Not bad for one of the most untechnical people I have ever come across.
So, yes, you will have to get your head around some concepts, but you won't have to become a web developer or server administrator. The hosting company is responsible for all the complicated server bits and the actual physical servers, so you are only worried about your own little bit of space.
Shared Hosting and other hosting plans
Really, we are only talking about shared hosting here, as that is fine for 99% of authors.
Shared hosting is where you have your own directory on a server that you are sharing with lots of other people and organisations. Each user has their own directory and has no way of getting into the directories of other users.
From the CPanel point of view, you just feel like you have your own server space.
If you suddenly have massive success and need a bigger solution, there are other plans available. All the way from VPS - Virtual Private Server where you have a full server solution but on a computer shared with others - to dedicated servers which is your own actual box, and then even to cloud solutions like Amazon Web Services, where you can scale your solution spread over hundreds of servers if needs be. And then there are combinations of all of those too, believe it or not.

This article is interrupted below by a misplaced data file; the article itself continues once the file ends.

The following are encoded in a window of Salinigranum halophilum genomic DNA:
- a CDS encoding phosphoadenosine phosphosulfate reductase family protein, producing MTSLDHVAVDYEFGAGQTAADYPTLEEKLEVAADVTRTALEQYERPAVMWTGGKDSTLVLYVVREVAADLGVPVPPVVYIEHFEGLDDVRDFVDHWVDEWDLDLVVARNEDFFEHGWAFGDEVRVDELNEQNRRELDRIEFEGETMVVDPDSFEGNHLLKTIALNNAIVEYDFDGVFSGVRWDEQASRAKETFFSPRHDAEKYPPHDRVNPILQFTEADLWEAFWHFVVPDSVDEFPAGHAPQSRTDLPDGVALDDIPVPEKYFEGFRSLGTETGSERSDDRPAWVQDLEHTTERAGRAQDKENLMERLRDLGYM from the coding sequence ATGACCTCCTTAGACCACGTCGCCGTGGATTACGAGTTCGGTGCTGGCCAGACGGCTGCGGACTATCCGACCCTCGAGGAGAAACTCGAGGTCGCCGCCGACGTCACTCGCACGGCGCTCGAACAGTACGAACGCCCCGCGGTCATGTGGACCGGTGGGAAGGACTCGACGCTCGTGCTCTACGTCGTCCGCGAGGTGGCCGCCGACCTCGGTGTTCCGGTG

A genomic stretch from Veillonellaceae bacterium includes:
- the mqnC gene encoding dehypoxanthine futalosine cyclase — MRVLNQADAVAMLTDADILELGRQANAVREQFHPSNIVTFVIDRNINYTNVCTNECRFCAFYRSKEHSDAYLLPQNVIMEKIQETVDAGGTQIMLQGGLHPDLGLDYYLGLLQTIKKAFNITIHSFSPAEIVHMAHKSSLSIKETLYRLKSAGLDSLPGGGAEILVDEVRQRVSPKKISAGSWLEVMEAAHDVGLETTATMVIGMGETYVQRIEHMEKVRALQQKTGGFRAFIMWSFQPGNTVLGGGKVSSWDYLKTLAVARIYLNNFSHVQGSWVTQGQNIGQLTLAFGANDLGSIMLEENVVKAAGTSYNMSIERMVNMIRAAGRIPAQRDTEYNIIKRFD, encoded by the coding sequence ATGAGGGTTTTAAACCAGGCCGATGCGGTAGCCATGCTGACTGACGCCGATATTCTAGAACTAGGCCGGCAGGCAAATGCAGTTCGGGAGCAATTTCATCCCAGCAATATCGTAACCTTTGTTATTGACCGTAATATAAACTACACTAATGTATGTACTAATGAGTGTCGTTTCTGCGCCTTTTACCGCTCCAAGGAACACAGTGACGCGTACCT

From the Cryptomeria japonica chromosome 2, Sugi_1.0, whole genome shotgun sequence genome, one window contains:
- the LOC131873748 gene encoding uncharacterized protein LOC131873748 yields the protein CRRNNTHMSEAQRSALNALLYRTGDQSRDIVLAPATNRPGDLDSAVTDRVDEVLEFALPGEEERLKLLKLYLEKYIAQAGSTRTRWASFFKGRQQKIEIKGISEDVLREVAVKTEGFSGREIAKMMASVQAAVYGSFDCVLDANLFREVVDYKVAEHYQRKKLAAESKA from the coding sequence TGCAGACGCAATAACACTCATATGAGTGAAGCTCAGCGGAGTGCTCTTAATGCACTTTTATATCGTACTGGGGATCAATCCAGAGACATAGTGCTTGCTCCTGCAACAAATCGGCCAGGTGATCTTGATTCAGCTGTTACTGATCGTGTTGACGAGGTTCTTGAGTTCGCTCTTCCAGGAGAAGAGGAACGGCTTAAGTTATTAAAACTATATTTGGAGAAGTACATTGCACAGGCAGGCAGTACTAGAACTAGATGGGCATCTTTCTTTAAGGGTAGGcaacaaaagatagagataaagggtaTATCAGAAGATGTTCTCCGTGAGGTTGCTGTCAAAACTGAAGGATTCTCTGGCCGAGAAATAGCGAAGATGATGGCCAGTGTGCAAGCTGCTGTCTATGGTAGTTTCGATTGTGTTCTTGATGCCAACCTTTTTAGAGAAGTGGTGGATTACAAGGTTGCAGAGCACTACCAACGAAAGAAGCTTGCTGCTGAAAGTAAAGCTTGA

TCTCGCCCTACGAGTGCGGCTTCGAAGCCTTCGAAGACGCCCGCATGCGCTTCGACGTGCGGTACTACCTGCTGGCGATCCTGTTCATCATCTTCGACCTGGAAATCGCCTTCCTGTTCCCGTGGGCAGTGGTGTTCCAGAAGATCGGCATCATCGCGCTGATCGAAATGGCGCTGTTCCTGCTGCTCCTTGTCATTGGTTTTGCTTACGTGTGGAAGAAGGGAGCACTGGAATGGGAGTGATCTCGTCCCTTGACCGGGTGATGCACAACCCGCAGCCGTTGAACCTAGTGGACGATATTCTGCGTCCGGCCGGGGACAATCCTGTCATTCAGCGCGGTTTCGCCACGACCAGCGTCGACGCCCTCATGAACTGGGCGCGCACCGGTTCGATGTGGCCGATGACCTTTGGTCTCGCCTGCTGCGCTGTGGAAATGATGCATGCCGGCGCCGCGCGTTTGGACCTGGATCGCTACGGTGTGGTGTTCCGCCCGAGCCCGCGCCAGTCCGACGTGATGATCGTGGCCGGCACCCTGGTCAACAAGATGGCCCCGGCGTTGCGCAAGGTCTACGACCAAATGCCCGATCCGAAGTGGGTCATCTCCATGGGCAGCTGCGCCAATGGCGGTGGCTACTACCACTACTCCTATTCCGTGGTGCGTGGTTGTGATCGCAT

At that point, you really will need to employ someone to manage it all for you, but hopefully, you have so much success by that time, that it's not an issue. Let's face it, most of us will never get there, so a shared hosting plan is fine!
So, to wrap up, when you first start out, you may be quite happy on an ad-supported system like blogger. But if you are serious about this, and you need more than one website, you will need to host everything somewhere, and at just a hundred or so dollars/pounds a year from most suppliers, hosting is hardly going to break the bank!
Big note here: Don't get talked into hosting with a friend who you know does some website stuff - go with a big established company. They have big back up systems, 24-hour support if things go wrong, and are constantly trying to prevent against hacking attempts and so on - Wordpress sites are attacked constantly!
Take a look at Kualo Web hosting - I have used several companies over the years, and they have probably been the most reliable with good support for idiots like me. They also sell domains and other useful things! It is available in both the US and the UK.